According to a May 24 Reuters article, stakeholders are speaking out on executive pay, with opposition to U.S. CEO pay at its highest ever.
Each year, Institutional Shareholder Services Inc. (ISS), the parent company of ISS Media, provides proxy voting recommendations to investors on millions of ballot items considered in annual shareholder meetings. Based on analysis from ISS Corporate Solutions, “investors have rejected a record number of executive compensation plans in non-binding votes of U.S.-listed companies this year.”
- Fourteen S&P 5000 companies saw more than 50% of stakeholders reject executive pay proposals, so far in 2021, exceeding the twelve rejections for the same selection of S&P top companies for all of 2020
- Verticals that have seen the most say-on-pay rejections include real estate, technology, and automobile and auto parts makers
Say-on-pay is a common shareholder ballot item. Shareholder position on say-on-pay proposals produces a non-binding vote result. The opportunity to speak out on the topic of executive compensation, however, is provided by an organization to its stakeholders to allow voicing of opinion, supporting or opposing the organization’s decisions on executive pay over the past year.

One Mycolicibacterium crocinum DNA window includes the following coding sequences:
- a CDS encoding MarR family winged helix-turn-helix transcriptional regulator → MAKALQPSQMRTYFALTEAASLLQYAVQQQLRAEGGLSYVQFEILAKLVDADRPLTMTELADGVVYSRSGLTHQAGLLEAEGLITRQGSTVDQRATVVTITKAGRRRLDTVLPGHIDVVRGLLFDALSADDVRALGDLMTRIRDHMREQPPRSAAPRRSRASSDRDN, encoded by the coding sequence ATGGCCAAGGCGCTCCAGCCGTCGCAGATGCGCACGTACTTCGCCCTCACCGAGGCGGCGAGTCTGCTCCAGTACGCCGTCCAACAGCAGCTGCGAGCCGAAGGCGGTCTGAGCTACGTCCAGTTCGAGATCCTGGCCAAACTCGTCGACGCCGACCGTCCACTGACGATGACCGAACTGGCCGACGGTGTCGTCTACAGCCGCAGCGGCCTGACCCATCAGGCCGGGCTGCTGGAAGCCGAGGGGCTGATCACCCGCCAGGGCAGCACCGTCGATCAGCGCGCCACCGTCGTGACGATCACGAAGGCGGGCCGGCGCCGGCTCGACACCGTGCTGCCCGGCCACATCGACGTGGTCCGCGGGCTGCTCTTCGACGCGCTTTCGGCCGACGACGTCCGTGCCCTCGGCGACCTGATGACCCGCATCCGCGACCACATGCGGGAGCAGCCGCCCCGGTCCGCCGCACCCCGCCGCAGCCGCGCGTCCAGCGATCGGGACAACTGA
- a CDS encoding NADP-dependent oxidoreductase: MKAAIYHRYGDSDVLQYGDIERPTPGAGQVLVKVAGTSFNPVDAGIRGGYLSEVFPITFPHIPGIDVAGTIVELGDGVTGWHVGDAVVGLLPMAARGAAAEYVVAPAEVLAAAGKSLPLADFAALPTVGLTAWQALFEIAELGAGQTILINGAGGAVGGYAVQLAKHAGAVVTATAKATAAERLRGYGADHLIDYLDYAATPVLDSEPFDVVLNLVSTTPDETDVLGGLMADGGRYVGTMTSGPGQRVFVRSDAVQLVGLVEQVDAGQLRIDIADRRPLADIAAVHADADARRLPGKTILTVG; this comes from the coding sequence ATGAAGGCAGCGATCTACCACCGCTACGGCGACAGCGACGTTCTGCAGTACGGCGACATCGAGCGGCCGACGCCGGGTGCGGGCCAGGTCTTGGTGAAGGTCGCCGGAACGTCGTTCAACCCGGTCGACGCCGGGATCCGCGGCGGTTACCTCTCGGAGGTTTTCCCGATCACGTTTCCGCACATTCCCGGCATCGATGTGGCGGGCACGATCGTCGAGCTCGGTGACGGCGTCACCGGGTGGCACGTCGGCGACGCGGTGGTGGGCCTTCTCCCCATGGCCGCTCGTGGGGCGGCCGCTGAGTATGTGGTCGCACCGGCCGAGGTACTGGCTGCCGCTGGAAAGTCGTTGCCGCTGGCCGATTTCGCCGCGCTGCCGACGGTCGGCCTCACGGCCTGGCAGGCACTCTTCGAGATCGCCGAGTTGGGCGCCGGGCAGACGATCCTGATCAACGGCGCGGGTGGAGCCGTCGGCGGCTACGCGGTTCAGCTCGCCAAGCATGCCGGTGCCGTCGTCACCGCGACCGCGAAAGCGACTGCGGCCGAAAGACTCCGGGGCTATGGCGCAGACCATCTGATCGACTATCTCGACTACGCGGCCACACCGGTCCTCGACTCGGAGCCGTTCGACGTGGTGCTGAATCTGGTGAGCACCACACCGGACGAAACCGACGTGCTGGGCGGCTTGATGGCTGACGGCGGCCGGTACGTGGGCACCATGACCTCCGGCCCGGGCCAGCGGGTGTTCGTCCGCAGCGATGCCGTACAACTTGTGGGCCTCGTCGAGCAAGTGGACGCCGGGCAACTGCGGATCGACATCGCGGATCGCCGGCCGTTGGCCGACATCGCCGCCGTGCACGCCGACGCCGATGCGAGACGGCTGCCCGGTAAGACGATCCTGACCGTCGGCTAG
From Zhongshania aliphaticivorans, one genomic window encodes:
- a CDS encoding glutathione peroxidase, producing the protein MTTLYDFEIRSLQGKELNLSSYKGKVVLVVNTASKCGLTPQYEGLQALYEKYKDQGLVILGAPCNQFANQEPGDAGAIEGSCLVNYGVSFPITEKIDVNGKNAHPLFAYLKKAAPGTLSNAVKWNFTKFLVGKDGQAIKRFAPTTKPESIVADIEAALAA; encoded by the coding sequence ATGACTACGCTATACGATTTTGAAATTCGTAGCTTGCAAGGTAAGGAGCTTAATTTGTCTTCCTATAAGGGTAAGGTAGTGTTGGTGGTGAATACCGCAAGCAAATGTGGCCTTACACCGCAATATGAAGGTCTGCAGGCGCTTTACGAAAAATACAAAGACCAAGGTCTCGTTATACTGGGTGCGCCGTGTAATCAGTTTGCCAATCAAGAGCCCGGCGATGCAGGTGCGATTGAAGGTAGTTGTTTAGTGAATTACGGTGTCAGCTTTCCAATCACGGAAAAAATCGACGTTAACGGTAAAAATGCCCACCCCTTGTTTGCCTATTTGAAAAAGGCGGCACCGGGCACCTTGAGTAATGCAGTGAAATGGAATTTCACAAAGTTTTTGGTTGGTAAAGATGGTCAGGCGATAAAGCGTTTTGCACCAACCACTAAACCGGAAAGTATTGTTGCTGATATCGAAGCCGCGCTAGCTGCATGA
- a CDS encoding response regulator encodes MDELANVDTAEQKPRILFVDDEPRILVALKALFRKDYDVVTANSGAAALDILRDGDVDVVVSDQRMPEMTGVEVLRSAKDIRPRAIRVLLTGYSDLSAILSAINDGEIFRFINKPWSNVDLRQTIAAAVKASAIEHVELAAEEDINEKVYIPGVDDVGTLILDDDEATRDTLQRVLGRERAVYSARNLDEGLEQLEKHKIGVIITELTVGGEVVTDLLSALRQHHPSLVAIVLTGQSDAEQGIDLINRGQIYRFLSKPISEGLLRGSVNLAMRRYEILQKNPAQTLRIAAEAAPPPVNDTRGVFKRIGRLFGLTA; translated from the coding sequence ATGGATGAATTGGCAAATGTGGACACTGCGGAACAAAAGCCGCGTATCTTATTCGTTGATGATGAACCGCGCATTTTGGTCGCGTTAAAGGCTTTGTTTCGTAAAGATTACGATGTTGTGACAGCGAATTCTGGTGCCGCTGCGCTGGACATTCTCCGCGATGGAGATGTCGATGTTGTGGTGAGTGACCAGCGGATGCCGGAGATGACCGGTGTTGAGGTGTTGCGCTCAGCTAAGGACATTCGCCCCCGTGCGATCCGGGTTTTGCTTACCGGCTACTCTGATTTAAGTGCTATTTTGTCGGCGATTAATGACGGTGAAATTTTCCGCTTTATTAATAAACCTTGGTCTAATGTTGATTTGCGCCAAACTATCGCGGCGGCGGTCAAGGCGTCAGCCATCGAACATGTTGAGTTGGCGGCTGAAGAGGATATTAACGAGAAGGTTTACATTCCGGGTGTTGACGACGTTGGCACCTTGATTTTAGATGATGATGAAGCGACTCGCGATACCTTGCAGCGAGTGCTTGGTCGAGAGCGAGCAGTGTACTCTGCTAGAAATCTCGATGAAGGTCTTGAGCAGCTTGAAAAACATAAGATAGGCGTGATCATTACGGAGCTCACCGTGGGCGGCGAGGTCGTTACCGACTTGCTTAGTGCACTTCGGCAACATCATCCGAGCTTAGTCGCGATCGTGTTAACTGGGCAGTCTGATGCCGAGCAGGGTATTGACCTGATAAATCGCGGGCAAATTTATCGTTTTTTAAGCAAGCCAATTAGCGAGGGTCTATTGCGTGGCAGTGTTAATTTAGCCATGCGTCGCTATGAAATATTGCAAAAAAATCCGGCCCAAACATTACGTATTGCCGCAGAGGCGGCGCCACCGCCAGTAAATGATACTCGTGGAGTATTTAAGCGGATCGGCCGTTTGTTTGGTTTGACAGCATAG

One of the strongest criticisms of say-on-pay as a practice is that soliciting the opinions of shareholders regarding executive pay can lead to decisions made to appease shareholders collectively. In contrast, decisions based on the best interests of the company, including a need to retain and reward critical key talent, theoretically should always yield the optimal outcome for shareholders.
Say-on-Pay as a Motivator for Reevaluation
Although say-on-pay is applicable to public companies only and does not produce a mandatory binding result, discussions of plan design, long term and near term strategies, and corporate objectives are extremely worthwhile for any company designing a nonqualified deferred compensation (NQDC) plan or updating its NQDC plan. Privately held organizations can also examine whether their executives’ deferred comp agreements play a valid role in key executive talent retention and advancing the goals of the organization.
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